Freight class is a standard classification system for shipments, defined by the National Motor Freight Traffic Association (NMFTA). It's used to categorize commodities like Cloth, Dry Goods, Fabrics or Textiles for transport, taking into account factors like weight, dimensions, density, storage capability, ease of handling, and liability. Freight class is a system to categorize different types of goods being shipped.
Density is a key concept in freight shipping, as it significantly impacts the freight class for commodities like Cloth, Dry Goods, Fabrics or Textiles and hence, the shipping cost. It is calculated as the weight of the shipment divided by its volume. Density is a concept used in freight shipping to determine the cost of transporting goods.
Stowability is used in freight shipping to describe how easily an item can be stowed or stored in relation to other items. For example, when trying to understand stowability for Cloth, Dry Goods, Fabrics or Textiles, it is important to know if the item can be packaged efficiently and stowed onto the truck easily. In other words- It's an assessment of how well a shipment can be loaded onto a trailer.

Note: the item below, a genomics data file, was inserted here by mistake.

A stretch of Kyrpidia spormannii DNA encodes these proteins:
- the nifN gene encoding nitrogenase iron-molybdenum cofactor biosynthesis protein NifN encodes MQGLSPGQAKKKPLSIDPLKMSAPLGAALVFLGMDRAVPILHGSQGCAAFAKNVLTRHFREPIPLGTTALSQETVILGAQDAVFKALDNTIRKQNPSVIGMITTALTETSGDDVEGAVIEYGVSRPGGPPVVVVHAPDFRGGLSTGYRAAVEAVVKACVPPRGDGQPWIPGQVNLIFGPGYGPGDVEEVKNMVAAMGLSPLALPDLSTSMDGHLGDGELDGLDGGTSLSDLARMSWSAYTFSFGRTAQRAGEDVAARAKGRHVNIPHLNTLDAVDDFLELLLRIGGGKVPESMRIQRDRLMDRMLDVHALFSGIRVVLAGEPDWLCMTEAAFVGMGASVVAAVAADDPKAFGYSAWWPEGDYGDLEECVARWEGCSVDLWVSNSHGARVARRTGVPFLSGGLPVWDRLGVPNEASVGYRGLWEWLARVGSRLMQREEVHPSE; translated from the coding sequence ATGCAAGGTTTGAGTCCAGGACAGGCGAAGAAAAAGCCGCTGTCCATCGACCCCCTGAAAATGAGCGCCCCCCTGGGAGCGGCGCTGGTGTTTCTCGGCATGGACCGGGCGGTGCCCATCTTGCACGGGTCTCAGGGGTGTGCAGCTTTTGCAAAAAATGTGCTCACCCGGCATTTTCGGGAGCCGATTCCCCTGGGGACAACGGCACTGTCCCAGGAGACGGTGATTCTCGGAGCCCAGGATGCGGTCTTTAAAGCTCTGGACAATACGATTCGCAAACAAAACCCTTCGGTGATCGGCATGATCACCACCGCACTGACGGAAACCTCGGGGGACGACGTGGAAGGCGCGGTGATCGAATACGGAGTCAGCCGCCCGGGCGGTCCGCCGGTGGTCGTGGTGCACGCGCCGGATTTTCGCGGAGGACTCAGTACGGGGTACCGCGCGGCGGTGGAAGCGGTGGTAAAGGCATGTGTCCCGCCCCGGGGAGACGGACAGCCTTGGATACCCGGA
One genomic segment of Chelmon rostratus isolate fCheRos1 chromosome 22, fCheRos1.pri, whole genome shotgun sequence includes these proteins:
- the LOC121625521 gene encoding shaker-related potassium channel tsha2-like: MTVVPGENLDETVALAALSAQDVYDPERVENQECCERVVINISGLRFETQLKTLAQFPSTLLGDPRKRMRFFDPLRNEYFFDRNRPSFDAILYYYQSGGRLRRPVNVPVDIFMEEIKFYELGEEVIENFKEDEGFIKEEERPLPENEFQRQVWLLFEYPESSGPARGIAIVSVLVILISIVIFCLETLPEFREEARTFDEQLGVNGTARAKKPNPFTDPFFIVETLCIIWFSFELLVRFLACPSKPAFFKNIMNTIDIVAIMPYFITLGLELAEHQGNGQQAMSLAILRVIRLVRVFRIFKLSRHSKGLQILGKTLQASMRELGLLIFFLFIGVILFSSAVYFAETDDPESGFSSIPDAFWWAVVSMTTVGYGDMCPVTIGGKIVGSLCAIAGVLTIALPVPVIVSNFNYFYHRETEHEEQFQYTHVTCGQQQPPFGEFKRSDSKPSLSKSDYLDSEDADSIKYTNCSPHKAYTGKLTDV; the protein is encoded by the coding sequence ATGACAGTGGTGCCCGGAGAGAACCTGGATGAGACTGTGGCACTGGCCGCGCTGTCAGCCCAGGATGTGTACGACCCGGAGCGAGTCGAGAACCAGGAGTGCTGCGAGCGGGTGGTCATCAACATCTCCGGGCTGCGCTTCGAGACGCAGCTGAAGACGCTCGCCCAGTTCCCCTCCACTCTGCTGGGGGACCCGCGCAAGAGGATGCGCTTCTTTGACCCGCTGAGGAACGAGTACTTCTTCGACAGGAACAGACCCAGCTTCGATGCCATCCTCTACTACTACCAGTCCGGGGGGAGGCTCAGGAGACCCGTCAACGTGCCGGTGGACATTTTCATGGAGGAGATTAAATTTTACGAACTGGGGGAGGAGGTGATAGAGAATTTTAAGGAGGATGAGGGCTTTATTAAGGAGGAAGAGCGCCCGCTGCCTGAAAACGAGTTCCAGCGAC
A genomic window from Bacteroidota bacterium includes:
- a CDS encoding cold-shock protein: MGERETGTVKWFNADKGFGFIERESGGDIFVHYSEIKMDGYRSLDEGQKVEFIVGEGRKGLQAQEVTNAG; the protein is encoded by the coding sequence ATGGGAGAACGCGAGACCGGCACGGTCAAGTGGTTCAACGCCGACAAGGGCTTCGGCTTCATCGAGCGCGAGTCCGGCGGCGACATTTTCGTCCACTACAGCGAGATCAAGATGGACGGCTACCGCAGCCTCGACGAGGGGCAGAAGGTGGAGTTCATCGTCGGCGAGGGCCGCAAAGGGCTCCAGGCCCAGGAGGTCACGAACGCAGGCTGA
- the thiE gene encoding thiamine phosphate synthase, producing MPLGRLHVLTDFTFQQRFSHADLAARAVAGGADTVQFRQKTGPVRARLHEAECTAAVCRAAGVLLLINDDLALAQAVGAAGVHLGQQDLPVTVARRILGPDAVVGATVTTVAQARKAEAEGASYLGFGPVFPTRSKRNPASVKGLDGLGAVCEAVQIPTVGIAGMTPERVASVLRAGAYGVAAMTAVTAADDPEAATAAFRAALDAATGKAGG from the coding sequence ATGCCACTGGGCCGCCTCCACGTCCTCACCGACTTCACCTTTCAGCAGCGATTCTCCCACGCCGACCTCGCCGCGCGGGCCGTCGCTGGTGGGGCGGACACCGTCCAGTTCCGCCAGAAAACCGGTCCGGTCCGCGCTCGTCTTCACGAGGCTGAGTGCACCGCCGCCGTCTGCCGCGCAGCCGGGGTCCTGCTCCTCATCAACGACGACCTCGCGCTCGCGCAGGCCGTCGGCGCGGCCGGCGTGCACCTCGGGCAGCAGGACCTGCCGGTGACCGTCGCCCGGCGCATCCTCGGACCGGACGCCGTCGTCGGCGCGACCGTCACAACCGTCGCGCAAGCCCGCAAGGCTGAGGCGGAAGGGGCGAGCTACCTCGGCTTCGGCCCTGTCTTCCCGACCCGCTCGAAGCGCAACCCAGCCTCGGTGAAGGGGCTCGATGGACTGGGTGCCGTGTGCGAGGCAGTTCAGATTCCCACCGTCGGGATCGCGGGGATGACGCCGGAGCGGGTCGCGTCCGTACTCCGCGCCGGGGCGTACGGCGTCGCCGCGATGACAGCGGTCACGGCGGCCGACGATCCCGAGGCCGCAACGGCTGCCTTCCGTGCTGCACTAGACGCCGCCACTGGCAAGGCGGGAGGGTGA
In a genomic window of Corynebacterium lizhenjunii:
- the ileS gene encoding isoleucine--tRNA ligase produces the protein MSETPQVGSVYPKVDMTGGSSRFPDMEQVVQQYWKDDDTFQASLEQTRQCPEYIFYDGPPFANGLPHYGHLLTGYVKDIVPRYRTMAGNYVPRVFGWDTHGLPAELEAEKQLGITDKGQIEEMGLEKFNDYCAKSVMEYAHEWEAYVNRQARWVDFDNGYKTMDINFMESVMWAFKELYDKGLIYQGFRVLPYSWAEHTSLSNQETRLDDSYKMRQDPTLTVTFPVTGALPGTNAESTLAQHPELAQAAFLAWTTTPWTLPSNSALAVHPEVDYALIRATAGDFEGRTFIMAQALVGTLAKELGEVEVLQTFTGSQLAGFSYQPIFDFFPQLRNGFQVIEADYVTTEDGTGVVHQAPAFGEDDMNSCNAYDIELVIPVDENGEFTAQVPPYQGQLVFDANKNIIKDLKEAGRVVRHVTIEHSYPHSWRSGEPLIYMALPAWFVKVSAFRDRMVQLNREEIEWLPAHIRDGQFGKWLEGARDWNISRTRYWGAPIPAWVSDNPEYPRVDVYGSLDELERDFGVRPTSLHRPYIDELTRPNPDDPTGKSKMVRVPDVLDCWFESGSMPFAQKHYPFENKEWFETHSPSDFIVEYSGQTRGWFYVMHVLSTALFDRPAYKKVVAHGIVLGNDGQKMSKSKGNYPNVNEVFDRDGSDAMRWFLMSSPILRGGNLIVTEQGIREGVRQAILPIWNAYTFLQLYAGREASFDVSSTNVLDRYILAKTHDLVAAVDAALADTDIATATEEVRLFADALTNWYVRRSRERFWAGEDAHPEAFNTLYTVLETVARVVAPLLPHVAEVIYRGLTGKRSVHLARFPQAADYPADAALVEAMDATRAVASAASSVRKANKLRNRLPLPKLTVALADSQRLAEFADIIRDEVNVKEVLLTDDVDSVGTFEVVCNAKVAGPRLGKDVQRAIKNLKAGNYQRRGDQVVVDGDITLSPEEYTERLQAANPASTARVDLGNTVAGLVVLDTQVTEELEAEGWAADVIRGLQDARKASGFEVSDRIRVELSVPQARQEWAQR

Liability is a term used to refer to the accountability or risk involved in transporting Cloth, Dry Goods, Fabrics or Textiles. It's one of the factors considered when determining freight class. It's the responsibility for the condition of goods during transportation.
Handling refers to the procedures and precautions taken when moving and storing Cloth, Dry Goods, Fabrics or Textiles. It is one of the factors considered when determining freight class for Cloth, Dry Goods, Fabrics or Textiles. It's the actions involved in moving and storing goods safely.
Cloth Or Fabric Cotton
Dry Goods Or Textiles NOI
Tape Glass Fiber
Wipes Nonwoven Fiber Disposable
Garment interlining, in the original piece, cotton and synthetic fiber combined with goat hair, in wrapped rolls
Woven or not woven; with or without binder or paper backing, in boxes or wrapped rolls
Common Commodity Items
For many NMFC® codes there isn’t just one single class that is applied. Often, NMFC® numbers have multiple "sub-classes", which are almost always based on the density of the shipment. In the instance where your NMFC® number has multiple sub classes, it's best to contact an expert, like Koho, to help identify which subclass to use.
HSN stands for Harmonized System of Nomenclature. It is a system for classifying commodities created by the World Customs organization. U.S. LTL shipping, however, uses NMFC classifications instead.
Adding NMFC code to a shipment is technically optional, but the NMFC codes can help avoid reclassification and ensure you're using the correct freight class number.